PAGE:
Fonterra has announced an opening forecast farmgate milk price of $7/kg of milk solids for the 2018/19 season.
The figure is one of its highest opening forecasts on record and one chairman John Wilson puts down to positive global demand and supply dynamics.
Fonterra also increased its 2017/18 forecast farmgate milk price by 20c to $6.75/kg of milk solids.
However, while this was good news for farmers still recovering after the two years of lower milk prices in 2015 and 2016, the higher milk price puts pressure on Fonterra’s earnings, which are already suffering from its Danone settlement and Beingmate impairment announced in February.
Because of that Fonterra has revised its forecast normalised earnings per share guidance range down to 25-30 cents a share (from 35-45c) and its forecast dividend range for the full year down to 15-20 cents a share (from 25-35c).
“Global dairy prices have risen since the start of the season. The price of whole milk powder is particularly strong due to continued growth in demand from China and across Asia,” chairman John Wilson says.
“The business’ revised earnings forecast is disappointing for our shareholders and unitholders. However, the total forecast cash payout for farmers increases to $6.90-6.95 per kgMS which is the third highest payout this decade.”
Outgoing chief executive Theo Spierings says the earnings challenge that comes with the higher milk price is compounded by the timing and significance of this particular increase.
“There is always a natural lag in being able to pass through an increase in our input costs. But this increase has been both rapid and late in the year, making it difficult for these higher costs to flow through into our sales for this financial year.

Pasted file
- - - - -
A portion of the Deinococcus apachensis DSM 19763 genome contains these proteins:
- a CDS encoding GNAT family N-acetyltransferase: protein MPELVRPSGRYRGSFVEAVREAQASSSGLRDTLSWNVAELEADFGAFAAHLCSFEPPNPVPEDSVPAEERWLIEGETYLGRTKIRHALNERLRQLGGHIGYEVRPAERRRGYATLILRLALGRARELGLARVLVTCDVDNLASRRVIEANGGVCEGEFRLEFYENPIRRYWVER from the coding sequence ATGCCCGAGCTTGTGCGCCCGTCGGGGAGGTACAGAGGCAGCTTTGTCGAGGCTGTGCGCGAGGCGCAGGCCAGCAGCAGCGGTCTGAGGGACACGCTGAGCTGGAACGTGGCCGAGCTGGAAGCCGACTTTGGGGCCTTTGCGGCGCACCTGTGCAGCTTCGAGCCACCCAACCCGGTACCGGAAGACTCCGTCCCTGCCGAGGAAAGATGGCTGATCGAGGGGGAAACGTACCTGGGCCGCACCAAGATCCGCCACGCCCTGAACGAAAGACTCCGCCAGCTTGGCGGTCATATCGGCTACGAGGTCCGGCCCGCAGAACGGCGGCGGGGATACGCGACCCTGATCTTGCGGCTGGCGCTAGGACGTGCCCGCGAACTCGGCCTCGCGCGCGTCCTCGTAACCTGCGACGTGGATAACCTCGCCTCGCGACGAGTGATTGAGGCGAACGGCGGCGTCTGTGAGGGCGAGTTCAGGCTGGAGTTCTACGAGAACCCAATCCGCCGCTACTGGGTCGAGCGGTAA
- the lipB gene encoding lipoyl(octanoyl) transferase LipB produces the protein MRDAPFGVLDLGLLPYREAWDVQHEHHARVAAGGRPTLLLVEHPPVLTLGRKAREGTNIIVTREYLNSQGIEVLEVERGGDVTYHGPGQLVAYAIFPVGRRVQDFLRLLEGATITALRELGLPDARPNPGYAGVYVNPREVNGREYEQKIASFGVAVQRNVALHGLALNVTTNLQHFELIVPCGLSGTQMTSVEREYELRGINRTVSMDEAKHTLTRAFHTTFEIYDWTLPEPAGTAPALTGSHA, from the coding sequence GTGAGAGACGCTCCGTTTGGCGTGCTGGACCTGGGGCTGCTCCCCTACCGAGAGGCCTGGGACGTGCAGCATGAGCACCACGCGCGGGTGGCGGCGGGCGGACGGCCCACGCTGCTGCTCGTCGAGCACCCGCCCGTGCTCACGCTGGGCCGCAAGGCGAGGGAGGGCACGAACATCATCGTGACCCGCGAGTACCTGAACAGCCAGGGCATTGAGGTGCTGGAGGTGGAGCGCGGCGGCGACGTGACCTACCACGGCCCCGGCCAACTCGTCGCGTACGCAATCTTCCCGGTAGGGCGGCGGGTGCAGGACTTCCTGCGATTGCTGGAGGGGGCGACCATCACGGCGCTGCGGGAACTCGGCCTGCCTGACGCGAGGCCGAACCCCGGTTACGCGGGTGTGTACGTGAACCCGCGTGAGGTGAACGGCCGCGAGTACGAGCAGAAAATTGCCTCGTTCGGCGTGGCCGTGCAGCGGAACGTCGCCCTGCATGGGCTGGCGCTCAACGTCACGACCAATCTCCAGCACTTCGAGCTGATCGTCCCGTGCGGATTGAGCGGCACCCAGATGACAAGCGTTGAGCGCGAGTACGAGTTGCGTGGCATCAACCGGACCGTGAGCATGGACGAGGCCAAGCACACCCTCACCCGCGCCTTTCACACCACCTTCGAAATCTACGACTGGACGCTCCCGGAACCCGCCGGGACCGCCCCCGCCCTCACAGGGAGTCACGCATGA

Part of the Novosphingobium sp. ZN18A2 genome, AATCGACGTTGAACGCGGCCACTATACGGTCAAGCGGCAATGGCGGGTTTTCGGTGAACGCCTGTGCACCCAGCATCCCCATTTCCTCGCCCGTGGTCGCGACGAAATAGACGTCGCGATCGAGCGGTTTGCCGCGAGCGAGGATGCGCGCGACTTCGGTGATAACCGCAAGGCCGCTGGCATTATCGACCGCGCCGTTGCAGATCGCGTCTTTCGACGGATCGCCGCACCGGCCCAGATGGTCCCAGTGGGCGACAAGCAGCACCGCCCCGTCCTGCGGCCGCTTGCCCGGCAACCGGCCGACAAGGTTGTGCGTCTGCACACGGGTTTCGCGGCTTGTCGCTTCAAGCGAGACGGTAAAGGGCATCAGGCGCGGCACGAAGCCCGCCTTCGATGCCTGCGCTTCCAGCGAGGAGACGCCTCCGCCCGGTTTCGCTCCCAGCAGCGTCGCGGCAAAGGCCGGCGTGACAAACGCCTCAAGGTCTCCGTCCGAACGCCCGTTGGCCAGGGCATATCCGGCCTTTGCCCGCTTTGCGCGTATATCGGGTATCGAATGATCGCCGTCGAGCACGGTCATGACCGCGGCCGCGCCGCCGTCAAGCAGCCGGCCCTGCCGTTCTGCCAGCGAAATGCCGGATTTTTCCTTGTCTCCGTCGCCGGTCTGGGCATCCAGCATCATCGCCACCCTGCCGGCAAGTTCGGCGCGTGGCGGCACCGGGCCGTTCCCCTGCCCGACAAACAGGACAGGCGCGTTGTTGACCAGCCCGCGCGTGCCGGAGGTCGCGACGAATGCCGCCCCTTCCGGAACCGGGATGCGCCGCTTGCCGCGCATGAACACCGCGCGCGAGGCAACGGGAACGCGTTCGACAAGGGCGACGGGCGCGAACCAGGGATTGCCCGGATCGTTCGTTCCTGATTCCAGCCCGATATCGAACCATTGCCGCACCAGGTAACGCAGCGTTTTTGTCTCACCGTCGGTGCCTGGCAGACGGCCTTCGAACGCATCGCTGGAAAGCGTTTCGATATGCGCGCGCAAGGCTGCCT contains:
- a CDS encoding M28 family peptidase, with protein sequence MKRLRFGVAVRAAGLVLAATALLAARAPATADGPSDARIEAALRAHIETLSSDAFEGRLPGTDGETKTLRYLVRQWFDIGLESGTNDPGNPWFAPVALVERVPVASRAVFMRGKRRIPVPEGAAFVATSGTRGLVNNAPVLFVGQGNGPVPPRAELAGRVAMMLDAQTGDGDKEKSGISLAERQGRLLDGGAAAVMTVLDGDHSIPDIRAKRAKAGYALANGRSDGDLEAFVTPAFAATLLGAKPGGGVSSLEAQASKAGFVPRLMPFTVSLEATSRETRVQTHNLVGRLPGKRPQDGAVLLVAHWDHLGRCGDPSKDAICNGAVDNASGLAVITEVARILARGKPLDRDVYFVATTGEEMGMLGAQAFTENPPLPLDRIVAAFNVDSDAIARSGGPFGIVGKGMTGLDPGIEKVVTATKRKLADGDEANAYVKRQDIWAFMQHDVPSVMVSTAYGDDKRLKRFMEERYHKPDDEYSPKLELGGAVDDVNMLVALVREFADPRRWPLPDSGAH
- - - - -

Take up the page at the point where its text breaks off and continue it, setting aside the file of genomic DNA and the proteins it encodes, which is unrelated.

“Against this backdrop, we can see our sales margins are not where they need to be at this point in the year to achieve our original earnings forecast.”
Units in Fonterra's Shareholders' Fund fell 26c or 4.53% to $5.48 on the NZX following the announcement.
The units - which give outside investors access to the dairy giant's dividend payments - debuted on the NZX at $6.66 back in 2012.
Devon Funds analyst Slade Robertson says its important to remember that higher milk prices are not a good thing for unitholder returns.
"The strong milk price (and higher payout) is great news for farmers, but means higher cost of goods sold, and thus lower profits for the business."
Fonterra's higher forecast for the current season surprised Westpac senior economist Anne Boniface, who also noted Fonterra expects next season’s milk collections to be 1.5% higher on the current season.
The co-op says it expects New Zealand 2018/19 milk collections to be 1,525 million kgMS, and us expecting a lift in supply from the EU, US, Australia and Argentina.
Fonterra also had an optimistic view of demand for the forthcoming season, particularly from China and Asia, she says.
"We’re not quite so optimistic that the recent pace of growth in demand from China will be sustained in the face of an expected noticeable slowing in the Chinese economy.
"Consequently, we are a bit more circumspect on the outlook for the milk price for next season, with a $6.40 milk price pencilled in. It remains early in the season, and we will be watching with interest how milk prices track in the coming months."
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